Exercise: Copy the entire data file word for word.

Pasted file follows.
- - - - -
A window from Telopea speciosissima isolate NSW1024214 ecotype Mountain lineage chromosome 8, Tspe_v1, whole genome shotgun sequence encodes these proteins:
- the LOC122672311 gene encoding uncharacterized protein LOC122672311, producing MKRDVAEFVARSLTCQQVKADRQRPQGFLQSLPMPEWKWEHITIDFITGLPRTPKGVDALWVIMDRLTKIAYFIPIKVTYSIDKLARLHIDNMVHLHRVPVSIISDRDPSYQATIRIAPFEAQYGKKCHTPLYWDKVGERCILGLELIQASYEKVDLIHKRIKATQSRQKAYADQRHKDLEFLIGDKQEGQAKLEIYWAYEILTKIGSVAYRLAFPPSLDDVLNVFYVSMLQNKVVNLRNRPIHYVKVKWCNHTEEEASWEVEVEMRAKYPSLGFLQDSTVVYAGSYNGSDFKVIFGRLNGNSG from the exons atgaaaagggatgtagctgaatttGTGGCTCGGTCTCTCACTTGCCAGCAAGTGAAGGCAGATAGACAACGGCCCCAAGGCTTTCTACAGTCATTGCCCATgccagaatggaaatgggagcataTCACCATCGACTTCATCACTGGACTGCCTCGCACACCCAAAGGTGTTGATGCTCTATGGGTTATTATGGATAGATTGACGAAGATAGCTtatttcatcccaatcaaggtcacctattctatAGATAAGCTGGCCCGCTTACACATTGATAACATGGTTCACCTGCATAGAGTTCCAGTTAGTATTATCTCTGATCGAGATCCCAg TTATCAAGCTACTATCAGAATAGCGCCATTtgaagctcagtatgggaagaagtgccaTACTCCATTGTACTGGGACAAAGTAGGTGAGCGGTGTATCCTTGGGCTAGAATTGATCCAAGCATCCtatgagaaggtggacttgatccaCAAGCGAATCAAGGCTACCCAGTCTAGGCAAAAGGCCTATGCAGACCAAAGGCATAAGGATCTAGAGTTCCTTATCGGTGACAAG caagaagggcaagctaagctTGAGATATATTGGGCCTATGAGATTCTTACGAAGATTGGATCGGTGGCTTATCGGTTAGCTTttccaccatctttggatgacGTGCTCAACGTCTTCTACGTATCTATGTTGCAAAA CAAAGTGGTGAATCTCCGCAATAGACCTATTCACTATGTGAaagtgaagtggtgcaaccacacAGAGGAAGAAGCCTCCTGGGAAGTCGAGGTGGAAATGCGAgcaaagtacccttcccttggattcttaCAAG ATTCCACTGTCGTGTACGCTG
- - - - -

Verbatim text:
A window from Telopea speciosissima isolate NSW1024214 ecotype Mountain lineage chromosome 8, Tspe_v1, whole genome shotgun sequence encodes these proteins:
- the LOC122672311 gene encoding uncharacterized protein LOC122672311, producing MKRDVAEFVARSLTCQQVKADRQRPQGFLQSLPMPEWKWEHITIDFITGLPRTPKGVDALWVIMDRLTKIAYFIPIKVTYSIDKLARLHIDNMVHLHRVPVSIISDRDPSYQATIRIAPFEAQYGKKCHTPLYWDKVGERCILGLELIQASYEKVDLIHKRIKATQSRQKAYADQRHKDLEFLIGDKQEGQAKLEIYWAYEILTKIGSVAYRLAFPPSLDDVLNVFYVSMLQNKVVNLRNRPIHYVKVKWCNHTEEEASWEVEVEMRAKYPSLGFLQDSTVVYAGSYNGSDFKVIFGRLNGNSG from the exons atgaaaagggatgtagctgaatttGTGGCTCGGTCTCTCACTTGCCAGCAAGTGAAGGCAGATAGACAACGGCCCCAAGGCTTTCTACAGTCATTGCCCATgccagaatggaaatgggagcataTCACCATCGACTTCATCACTGGACTGCCTCGCACACCCAAAGGTGTTGATGCTCTATGGGTTATTATGGATAGATTGACGAAGATAGCTtatttcatcccaatcaaggtcacctattctatAGATAAGCTGGCCCGCTTACACATTGATAACATGGTTCACCTGCATAGAGTTCCAGTTAGTATTATCTCTGATCGAGATCCCAg TTATCAAGCTACTATCAGAATAGCGCCATTtgaagctcagtatgggaagaagtgccaTACTCCATTGTACTGGGACAAAGTAGGTGAGCGGTGTATCCTTGGGCTAGAATTGATCCAAGCATCCtatgagaaggtggacttgatccaCAAGCGAATCAAGGCTACCCAGTCTAGGCAAAAGGCCTATGCAGACCAAAGGCATAAGGATCTAGAGTTCCTTATCGGTGACAAG caagaagggcaagctaagctTGAGATATATTGGGCCTATGAGATTCTTACGAAGATTGGATCGGTGGCTTATCGGTTAGCTTttccaccatctttggatgacGTGCTCAACGTCTTCTACGTATCTATGTTGCAAAA CAAAGTGGTGAATCTCCGCAATAGACCTATTCACTATGTGAaagtgaagtggtgcaaccacacAGAGGAAGAAGCCTCCTGGGAAGTCGAGGTGGAAATGCGAgcaaagtacccttcccttggattcttaCAAG ATTCCACTGTCGTGTACGCTG